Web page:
Our articles this month have been about the very ground beneath our feet – and very interesting ground it is!
Due to the layers of soft limestone close to the surface and the layers of harder sandstone beneath them, we have some unique physical geography here in Middle Tennessee.
One of the most unusual features of our landscape is the prevalence of sinkholes, sometimes called “swallow holes” by the pioneers.
If you have never seen one, then you haven’t lived here very long for they are everywhere! But if you haven’t, let me describe one for you. A sinkhole is a big hole in the ground that appears to get smaller the further down you go, and then it just disappears.
The ground around a sinkhole will be rocky and when it rains, the sinkhole will look like the drain in a bathtub as water disappears into the hole.
Middle Tennessee is full of sinkholes, as is much of central Kentucky, but they can also be found worldwide.
And you don’t want to fall down into one!
But you can grab a flashlight, rope or ladder, and you can do a little exploring – that is, if you are adventurous – because most sinkholes will have a connection to a cave.
Let’s back up a little first. Why do we have sinkholes and how do they form?
Going back into the history of Middle Tennessee, when we were covered by water for millions of years, the oceans receded and the land rose, leaving layers of hard sandstone under layers of softer limestone.
In what is a very slow process, rain in the atmosphere picks up carbon dioxide, creating a mild carbonic acid. This acid gets stronger as it passes through the soil, where it collects more carbon dioxide. The water now gains the power to dissolve and eat away at the layer of limestone.
Starting with cracks in the earth’s surface, the water works its way down to the harder sandstone layers and then stops. It has to go somewhere, so it creates underground streams or rivers, while always eating away at the limestone.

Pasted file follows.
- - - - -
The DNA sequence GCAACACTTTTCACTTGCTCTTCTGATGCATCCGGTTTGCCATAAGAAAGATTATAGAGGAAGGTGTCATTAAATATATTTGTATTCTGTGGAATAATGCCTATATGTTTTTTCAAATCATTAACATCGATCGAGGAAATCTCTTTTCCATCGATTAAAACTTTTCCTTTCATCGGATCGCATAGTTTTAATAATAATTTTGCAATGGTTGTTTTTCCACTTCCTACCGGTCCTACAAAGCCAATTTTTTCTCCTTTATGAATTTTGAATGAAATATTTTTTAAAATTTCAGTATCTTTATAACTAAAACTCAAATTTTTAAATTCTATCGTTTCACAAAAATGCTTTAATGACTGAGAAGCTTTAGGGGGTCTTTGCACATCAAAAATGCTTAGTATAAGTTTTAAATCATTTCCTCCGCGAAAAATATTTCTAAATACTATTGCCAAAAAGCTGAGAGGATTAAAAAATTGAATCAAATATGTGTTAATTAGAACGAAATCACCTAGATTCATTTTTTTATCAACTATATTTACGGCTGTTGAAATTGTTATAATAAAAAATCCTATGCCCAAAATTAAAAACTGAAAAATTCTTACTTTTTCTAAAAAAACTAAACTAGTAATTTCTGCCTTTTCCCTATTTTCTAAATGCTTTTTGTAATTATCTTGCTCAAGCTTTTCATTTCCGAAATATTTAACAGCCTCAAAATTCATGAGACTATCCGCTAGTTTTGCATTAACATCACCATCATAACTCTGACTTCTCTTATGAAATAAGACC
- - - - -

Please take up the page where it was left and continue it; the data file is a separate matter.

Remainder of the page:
Eventually those underground rivers become caves, but we will talk about them next week.
The cracks in the surface become bigger and as the process of wearing away works, the cracks become holes – sinkholes!
I’ve explored many sinkholes over the years and almost always find a cave.
One of the largest sinkholes I have explored was in the Cato area. It had been used by the family who lived closest to it as a trash dump. In fact, for years people have seen sinkholes as a good way to get rid of old appliances, dead cats and dogs, rusty metal and other garbage.
By the way, this is not the recommended way to use a sinkhole, as it can pollute the local groundwater!
I was joined by a small contingent of Boy Scouts, armed with an array of flashlights and lanterns that would make any spelunker proud. We clambered down through a century of trash to the bottom of the sinkhole, which ended in a large cave.
The floor of the cave was wet – no surprise – and muddy. But we enjoyed our exploration as we searched every nook and cranny, and emerged a few hours later, covered in mud and proud of our efforts.
That sinkhole, by the way, later made the news when its owner turned the cave into the famous “Tennessee Pot Cave.”
Most sinkholes are not so famous.
Sinkholes can be created in soft soils, when rains wash away huge areas underground and then collapse when a heavy person or object goes over it.
Back in the 1880s, a farmer in Smith County who was plowing bottom land by the Cumberland River saw his team of mules and plow just disappear right in front of his eyes! The team had trod over a sinkhole, causing it to collapse from their combined weight. Fortunately, the farmer was able to extract them after a few hours of digging and tugging!